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The show goes on for San Diego Beer Week

Festivals are out, virtual and distanced events are in

San Diego brewers from several local breweries gathered at Burgeon Beer Co. to produce Capital of Craft IPA, the official brew of San Diego Beer Week. - Image by Oveth Martinez
San Diego brewers from several local breweries gathered at Burgeon Beer Co. to produce Capital of Craft IPA, the official brew of San Diego Beer Week.

When covid-19 shut down San Diego beer venues in March, most of us gave little thought to how the pandemic might affect San Diego Beer Week, nearly eight months in the future. Now that the time has arrived, it’s obvious the usual spate of festivals and crowded taproom gatherings could not take place in the midst of our new normal.

Nevertheless, the 12th edition of San Diego Beer Week will go on, taking place from November 6 to 15. It’s just going to look a bit different this year.

To begin with, the long week will neither kick off with the regularly scheduled Guild Fest, nor will it close with the usual Beer Garden beer and food pairing festival. While reduced capacity, socially distanced events will be hosted on a brewery to brewery basis, much of the focus will shift to canned beer releases and virtual events, allowing fans to celebrate and support their favorite beermakers without exposing themselves to potential superspreader situations.

While the lack of festivals may take a bit of the shine off beer week’s celebratory vibe, the biggest impact of their absence will be felt by the San Diego Brewer Guild, which spearheads the annual happening. The local guild has historically relied on festivals to support its mission to promote its brewery members, using the funds to cover costs of admin, office space, web services, photography and videography.

Unable to produce its annual festivals this year — including Rhythm & Brews, a spring beer and music festival held in North County — the guild has had to look for other ways to support itself. Especially considering its board decided to waive annual dues — its other source of funding — in deference to business struggles brought by the pandemic.

Fortunately, the board had a head start brainstorming ideas. Current Guild president Kris Anacleto, who represents Booze Brothers Brewing Co., says discussions about how to shift away from the festival model actually started in February, before the potential for a shutdown was on anybody’s radar. Rather, it was a response to the fact beer festivals had become a near weekly occurrence in San Diego, pre-pandemic. Beer festivals were still expensive to produce, but they no longer felt special enough to attract fans in large numbers.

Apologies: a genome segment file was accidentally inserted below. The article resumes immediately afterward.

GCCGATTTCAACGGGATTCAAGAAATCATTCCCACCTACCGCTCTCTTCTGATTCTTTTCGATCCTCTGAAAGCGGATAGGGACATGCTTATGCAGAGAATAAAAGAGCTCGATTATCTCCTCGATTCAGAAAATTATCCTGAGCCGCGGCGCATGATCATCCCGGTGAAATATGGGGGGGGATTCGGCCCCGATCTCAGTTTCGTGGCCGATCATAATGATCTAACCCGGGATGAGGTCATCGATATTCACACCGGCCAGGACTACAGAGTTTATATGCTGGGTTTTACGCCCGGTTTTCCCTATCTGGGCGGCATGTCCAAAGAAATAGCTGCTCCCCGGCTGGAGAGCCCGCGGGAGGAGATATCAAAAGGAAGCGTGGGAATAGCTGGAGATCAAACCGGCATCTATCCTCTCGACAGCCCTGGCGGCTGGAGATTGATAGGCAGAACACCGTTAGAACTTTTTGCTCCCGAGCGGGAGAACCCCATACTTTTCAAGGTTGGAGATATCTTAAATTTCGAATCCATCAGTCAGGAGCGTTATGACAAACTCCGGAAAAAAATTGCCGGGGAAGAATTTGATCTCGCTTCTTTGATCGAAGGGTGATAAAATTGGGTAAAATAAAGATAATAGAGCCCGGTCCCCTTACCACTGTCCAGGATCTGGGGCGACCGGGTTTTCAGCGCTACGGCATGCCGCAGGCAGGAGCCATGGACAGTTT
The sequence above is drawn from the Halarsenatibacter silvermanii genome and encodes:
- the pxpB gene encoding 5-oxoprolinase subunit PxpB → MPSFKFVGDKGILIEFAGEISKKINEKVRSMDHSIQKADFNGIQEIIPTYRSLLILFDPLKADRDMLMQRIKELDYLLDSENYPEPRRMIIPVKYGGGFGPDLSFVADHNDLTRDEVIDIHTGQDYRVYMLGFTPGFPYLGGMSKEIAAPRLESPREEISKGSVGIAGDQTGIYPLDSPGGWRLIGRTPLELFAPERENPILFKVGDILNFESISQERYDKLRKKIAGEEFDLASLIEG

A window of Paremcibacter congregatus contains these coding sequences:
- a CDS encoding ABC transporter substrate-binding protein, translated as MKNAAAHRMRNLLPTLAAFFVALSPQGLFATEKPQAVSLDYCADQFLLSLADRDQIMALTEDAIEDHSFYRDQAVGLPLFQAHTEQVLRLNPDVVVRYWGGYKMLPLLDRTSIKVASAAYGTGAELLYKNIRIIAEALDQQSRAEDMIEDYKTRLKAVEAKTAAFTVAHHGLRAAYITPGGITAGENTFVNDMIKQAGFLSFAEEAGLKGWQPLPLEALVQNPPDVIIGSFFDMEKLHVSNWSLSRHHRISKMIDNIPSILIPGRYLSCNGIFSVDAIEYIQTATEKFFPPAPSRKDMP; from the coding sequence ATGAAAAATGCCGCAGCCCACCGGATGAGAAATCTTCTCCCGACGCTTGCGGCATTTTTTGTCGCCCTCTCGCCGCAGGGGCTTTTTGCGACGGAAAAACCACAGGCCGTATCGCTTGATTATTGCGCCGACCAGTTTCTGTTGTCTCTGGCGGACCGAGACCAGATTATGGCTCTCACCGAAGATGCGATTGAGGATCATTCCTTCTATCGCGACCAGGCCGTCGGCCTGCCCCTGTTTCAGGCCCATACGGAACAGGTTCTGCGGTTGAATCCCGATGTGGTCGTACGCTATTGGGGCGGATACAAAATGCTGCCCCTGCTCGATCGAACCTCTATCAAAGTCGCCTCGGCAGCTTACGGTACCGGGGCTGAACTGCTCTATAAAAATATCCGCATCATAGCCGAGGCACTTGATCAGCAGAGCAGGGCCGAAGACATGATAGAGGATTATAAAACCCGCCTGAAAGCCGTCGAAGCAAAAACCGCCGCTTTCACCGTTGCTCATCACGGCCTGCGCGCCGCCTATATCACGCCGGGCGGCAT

“It’s no secret that there are so many festivals, people were getting festival fatigue,” says Anacleto, “They’ve been harder to keep profitable over the years.”

For last year’s Beer Week, the Guild dropped a VIP festival from its lineup. And though it would have produced its three remaining events this year under normal circumstances, the board decided to start a transition to a different model.

“More hyper focused events,” explains Anacleto. “Small events, which are easier to curate, to bring in smaller amounts of money more often.”

As this year progressed, this plan was put into action beginning with biweekly Hops + Harvest beer dinner series. Partnering with caterer MIHO Catering Co., the events feature a take home four course dinner paired with a four pack of beers curated by a local brewery. In a video posted online, the chef and brewer discuss the concepts and flavors behind each pairing.

The dinner series began in September with Societe Brewing, and subsequent dinner pairings have been offered through Second Chance Beer, The Lost Abbey, and Pure Project.

For beer week, the Brewers Guild’s main event will be an amped up version of the Hops + Harvest series. In coordination with Burgeon Beer, the November 7 event will include the option for a four- or five-course dinner pairing (the fifth course being a dessert paired with a barrel aged stout). The dinner and beer pairings can be delivered, or picked up at Burgeon’s brewery in Carlsbad. In addition to the usual pairing video, the dinner includes free access to a virtual concert hosted by The Casbah rock venue, returning a sense of celebratory fun to the virtual beer party concept.

The 2020 edition of beer week kicks off November 6 with a 7pm county-wide toast, ideally while drinking the Guild’s annual beer week collaboration Capital of Craft IPA. A beer finder will show you where to find the seven-brewery collaboration beer. Additional events may be found on the Brewers Guild calendar.